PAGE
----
A tale of the food writer who became a power lifter
A year ago I sat and ate. When I thought of exercise, which I did only when the scale crept past a certain number, it was as an equation. How long of a walk – because that was about the extent of my physical activity — would it take to burn off a heaping bowl of three cheese macaroni? (Not the blue box mind you – I’m a food writer, so we’re talking gruyere, fontina and blue cheese, a homemade béchamel sauce and a toasted panko topping.) Athletes were another breed, an alien race I had nothing in common with.
The only time I got motivated to exercise (again, read: walk) was before embarking on a trip to some far-flung destination. In Paris or Prague or Rome or Istanbul I’d walk for hours, and at least had the sense to gear up to some degree before going from 100% sedentary to traipsing around a city for hours on end. But that was only a few weeks a year.
Food was pleasure, exercise a task. A slightly built person thanks to genetics, I coasted along thinking as long as I wore a size 2 all must be ok with the world. But sitting and eating catches up eventually and I was not happy that the highlight of my day was peeling off my too-tight jeans so I could breathe. Pure vanity drove me into a CrossFit gym, where I thought I could work off all the calories I was consuming at restaurant dinners and extravagant home meals.
Then I experienced my first workout. And hated the way my body felt. Just doing some simple mobility work and air squats felt like I was made up of stretched out, dried rubber bands. This just would not do. This is the only body I’ve got and it made me sad that I’d let myself disintegrate like this. I threw myself into my workouts, my competitive nature and intense need to excel driving me to push myself far past the limits I thought I had. Add to that a coach who wouldn’t let me stop or slow down, even when I thought my body couldn’t bear another moment of motion, and I was soon hooked on exercise.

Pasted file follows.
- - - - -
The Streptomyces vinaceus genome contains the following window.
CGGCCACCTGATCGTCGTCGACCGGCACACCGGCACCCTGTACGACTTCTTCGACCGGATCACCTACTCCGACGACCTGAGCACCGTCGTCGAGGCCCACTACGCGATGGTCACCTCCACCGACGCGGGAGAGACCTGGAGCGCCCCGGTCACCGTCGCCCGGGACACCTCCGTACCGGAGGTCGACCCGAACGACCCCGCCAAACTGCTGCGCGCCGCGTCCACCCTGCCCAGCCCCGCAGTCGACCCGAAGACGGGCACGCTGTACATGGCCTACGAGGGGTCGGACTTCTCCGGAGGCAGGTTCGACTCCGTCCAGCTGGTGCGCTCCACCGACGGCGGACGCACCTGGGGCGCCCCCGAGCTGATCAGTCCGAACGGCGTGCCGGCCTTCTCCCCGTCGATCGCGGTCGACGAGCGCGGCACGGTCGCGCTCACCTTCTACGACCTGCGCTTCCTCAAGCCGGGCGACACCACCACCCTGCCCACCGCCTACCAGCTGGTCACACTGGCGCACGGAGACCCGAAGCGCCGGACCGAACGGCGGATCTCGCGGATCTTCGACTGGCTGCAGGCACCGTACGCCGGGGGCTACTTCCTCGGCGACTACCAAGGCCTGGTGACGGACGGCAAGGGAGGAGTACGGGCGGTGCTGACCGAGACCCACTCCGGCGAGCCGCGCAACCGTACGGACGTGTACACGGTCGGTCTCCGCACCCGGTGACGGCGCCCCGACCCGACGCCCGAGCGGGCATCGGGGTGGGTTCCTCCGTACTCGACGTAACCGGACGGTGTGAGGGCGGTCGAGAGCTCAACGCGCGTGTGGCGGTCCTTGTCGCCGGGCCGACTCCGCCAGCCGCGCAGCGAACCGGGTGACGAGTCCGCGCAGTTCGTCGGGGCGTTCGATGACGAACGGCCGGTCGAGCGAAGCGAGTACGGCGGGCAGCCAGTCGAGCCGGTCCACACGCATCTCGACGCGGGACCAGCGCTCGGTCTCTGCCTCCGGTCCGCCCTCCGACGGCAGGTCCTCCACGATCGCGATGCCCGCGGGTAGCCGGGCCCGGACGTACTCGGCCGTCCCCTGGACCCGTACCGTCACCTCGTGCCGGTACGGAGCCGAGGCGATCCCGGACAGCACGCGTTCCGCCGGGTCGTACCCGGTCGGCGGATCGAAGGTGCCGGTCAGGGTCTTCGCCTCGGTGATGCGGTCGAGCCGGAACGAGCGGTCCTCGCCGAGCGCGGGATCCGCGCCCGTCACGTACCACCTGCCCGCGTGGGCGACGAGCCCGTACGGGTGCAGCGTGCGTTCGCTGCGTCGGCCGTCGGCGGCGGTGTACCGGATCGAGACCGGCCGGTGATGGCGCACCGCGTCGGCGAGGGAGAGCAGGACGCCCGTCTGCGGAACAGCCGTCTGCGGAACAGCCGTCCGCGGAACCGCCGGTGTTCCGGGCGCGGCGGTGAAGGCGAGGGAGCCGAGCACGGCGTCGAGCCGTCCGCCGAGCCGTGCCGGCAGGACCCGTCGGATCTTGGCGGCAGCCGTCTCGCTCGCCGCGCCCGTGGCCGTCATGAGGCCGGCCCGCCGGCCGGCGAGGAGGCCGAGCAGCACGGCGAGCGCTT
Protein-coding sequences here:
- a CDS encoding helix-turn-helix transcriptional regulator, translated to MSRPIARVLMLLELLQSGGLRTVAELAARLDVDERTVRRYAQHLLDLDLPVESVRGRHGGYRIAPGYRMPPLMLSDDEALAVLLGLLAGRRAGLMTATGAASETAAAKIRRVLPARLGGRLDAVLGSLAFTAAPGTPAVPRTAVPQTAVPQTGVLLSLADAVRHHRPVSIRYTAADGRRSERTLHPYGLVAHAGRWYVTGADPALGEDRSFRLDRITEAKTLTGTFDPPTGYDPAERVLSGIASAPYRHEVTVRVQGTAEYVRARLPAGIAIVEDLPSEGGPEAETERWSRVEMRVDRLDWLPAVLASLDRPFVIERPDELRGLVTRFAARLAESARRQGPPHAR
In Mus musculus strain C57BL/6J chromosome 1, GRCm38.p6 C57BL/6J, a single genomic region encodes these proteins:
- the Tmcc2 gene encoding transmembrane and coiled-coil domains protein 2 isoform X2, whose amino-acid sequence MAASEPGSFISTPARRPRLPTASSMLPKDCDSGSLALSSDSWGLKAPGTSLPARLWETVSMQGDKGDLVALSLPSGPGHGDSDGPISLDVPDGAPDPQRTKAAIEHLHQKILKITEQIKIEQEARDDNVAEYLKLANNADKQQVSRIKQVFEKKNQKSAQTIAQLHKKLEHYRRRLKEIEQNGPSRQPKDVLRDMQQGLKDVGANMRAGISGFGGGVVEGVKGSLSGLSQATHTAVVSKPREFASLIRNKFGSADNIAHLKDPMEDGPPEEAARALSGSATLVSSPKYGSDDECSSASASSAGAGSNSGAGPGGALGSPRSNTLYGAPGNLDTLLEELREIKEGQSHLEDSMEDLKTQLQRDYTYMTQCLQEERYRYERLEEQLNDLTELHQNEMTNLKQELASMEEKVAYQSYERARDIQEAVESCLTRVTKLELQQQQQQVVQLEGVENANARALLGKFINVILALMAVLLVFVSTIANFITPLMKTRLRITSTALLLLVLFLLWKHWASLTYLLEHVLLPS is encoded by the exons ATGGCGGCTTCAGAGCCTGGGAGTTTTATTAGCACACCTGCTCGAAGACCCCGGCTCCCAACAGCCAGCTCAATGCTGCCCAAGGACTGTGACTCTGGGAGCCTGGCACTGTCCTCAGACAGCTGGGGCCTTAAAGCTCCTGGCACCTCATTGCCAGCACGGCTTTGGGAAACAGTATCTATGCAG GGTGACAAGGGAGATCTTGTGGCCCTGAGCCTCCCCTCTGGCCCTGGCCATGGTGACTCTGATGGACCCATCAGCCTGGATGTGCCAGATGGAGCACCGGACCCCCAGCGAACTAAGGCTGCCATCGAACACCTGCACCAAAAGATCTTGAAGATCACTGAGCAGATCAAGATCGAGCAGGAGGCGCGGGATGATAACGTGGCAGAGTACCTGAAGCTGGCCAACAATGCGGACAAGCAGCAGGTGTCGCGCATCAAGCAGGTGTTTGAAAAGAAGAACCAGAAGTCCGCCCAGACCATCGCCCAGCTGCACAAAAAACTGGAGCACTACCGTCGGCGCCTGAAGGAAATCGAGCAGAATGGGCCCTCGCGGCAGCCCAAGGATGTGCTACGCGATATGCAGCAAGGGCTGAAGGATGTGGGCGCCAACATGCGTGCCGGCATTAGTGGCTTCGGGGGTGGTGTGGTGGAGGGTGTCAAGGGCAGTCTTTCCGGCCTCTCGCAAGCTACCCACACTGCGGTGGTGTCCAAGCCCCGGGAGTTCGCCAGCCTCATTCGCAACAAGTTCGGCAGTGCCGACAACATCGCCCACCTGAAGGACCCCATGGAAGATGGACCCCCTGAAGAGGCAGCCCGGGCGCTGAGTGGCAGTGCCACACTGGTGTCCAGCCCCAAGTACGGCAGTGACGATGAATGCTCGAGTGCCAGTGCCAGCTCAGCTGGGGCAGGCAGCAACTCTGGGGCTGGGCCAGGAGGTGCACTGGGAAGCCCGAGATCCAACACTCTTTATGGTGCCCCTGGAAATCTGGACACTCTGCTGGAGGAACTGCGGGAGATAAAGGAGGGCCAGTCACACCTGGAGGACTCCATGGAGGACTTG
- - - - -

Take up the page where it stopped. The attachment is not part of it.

I faced the prowler, attempted chin-ups, began to squat with the bar, then with weights. I ran with sandbags, swung kettlebells, progressed to burpees. As weeks went by I shed fat and began to see muscles emerge from newly lean arms and legs. And as much as I liked the new way I looked, I liked even more the way I felt.
My favorite day was workout day and I quickly set some goals. I wanted in the fiercest way to complete a chin-up without bands, and a bodyweight squat, and couldn’t wait to get to the gym to work on those goals. I cried tears of bitter disappointment when I left the gym the day I first tried and failed a chin-up. But oh, when I at last heaved myself above that bar, white-knuckled and trembling, I landed on the floor a different person. I had learned that a seemingly impossible physical task was attainable. Not long after I went under the bar loaded with my body weight, squatted, and fought my way back up under what felt like the weight of the world. This feeling, this sure knowledge that I could face a challenge and win, left me elated and hungry for more. And it began my transition to life as an athlete.